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The Irish Times view on the killing of Khashoggi: Biden pulls his punches

The Irish Times View

Public denunciation tempered by desire not to hurt US business relationships with Saudi Arabia

America will not be well-served by its implicit diplomatic acquiescing to the inevitability that MBS will accede soon to his aged father’s throne and that there is no price to pay by him or his country for his repeated recklessness and ruthlessness Photograph: Andrew Cabellero Reynolds/AFP via Getty Images

The subtext of the message sent out by the Biden administration in publishing its intelligence report on the 2018 killing in Turkey of journalist Jamal Khashoggi will go down well with autocrats around the world. The promise to put human rights at the centre of US diplomacy need not unduly worry the likes of Vladimir Putin or Recep Erdogan.

Public denunciation, they will note, of the central part played by Saudi crown prince, Mohammed bin Salman - known as MBS, and the kingdom’s s effective ruler - will be tempered by a pragmatic desire not to hurt the extensive security and business relationships between it and the US. A few officials will face travel and financial sanctions, but the crown prince will not be touched, despite the report’s finding that he approved the assassination carried out by a hit squad drawn from his entourage.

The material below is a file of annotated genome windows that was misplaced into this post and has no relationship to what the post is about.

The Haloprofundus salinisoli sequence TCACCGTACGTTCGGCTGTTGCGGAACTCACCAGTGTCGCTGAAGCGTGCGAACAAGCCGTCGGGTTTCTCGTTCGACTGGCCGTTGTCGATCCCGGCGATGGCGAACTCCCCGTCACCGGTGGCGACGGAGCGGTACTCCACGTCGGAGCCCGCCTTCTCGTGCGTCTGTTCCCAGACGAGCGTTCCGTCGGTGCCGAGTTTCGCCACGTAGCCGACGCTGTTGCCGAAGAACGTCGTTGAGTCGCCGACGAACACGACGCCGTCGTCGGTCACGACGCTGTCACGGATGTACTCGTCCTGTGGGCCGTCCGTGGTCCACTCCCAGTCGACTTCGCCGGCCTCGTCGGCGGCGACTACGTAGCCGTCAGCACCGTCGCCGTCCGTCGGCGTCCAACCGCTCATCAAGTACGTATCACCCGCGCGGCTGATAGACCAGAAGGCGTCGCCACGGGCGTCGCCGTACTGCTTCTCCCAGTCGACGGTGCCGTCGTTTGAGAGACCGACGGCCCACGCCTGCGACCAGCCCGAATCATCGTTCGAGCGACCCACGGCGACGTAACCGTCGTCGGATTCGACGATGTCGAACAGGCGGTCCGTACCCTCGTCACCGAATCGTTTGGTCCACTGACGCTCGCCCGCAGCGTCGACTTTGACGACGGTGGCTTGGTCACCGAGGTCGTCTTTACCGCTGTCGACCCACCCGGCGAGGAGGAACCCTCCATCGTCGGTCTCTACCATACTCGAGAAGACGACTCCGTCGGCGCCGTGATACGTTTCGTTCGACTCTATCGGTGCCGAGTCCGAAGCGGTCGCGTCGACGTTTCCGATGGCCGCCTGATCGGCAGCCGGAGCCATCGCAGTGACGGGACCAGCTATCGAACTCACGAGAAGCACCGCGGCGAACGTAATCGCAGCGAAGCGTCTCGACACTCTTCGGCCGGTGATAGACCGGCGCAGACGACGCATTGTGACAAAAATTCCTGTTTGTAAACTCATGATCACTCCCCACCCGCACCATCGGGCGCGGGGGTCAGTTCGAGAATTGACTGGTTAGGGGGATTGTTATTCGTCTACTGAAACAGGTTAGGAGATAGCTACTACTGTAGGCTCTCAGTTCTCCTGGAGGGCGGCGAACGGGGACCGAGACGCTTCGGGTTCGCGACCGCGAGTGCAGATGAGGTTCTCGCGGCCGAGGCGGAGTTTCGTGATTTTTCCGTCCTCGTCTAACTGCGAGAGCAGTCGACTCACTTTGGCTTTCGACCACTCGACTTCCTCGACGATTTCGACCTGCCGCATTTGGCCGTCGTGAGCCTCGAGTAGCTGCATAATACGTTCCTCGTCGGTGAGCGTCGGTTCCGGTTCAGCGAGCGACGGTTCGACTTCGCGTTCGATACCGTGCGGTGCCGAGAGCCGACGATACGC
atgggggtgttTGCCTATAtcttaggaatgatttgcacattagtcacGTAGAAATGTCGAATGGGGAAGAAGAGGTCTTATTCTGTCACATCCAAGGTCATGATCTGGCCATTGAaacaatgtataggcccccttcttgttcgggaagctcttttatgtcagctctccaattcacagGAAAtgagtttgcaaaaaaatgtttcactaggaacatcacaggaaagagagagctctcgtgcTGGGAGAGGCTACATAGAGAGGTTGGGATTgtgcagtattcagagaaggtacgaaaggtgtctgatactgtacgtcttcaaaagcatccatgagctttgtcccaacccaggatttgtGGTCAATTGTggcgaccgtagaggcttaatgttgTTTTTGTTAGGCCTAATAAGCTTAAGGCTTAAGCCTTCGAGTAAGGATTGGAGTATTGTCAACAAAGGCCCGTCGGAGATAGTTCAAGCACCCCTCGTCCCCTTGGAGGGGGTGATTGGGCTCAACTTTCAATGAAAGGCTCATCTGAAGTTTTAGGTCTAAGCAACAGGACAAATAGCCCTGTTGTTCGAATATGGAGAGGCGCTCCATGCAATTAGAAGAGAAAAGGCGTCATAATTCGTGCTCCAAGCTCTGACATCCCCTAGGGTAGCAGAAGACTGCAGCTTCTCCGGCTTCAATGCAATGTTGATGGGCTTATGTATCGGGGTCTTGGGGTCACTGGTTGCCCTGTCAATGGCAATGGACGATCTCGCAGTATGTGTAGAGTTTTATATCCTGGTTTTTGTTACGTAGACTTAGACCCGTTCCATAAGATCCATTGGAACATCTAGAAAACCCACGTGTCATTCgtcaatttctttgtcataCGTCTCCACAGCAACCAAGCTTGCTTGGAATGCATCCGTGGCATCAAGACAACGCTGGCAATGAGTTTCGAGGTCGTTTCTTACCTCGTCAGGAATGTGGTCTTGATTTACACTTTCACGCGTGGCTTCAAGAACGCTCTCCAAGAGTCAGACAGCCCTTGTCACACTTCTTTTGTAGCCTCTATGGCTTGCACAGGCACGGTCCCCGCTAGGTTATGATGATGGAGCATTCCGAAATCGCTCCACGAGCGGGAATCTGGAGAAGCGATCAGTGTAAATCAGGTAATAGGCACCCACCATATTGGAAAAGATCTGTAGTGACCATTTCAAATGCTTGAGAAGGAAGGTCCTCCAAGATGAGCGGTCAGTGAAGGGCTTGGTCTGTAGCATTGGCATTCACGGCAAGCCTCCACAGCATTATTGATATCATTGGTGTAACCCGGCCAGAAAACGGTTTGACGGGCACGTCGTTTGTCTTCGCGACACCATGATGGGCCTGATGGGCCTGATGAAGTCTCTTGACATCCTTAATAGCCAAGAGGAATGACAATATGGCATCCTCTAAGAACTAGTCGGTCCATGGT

President Donald Trump had refused to make the report public, knowing it would fuel the demand for sanctions or criminal action against Prince Mohammed. Joe Biden has taken that risk to show that he is not his predecessor, but, as Secretary of State Anthony Blinken reassured euphemistically, “What we’ve done by the actions that we’ve taken is really not to rupture the relationship, but to recalibrate it to be more in line with our interests and our values.”

The administration has concluded “pragmatically” it could not risk a full break in its relationship with the kingdom, which is relied on by the US to help contain Iran, counter terrorist groups and to broker peaceful relations with Israel. Cutting off Saudi Arabia could also push its leaders toward China.

Yet even realpolitik would suggest that America will not be well-served by its implicit diplomatic acquiescing to the inevitability that MBS will accede soon to his aged father’s throne and that there is no price to pay by him or his country for his repeated recklessness and ruthlessness - in killing Khashoggi, in pursuing the most brutal war in Yemen, in his imprisonment of women’s rights activists, in feuding with Qatar. Biden will regret his caution.

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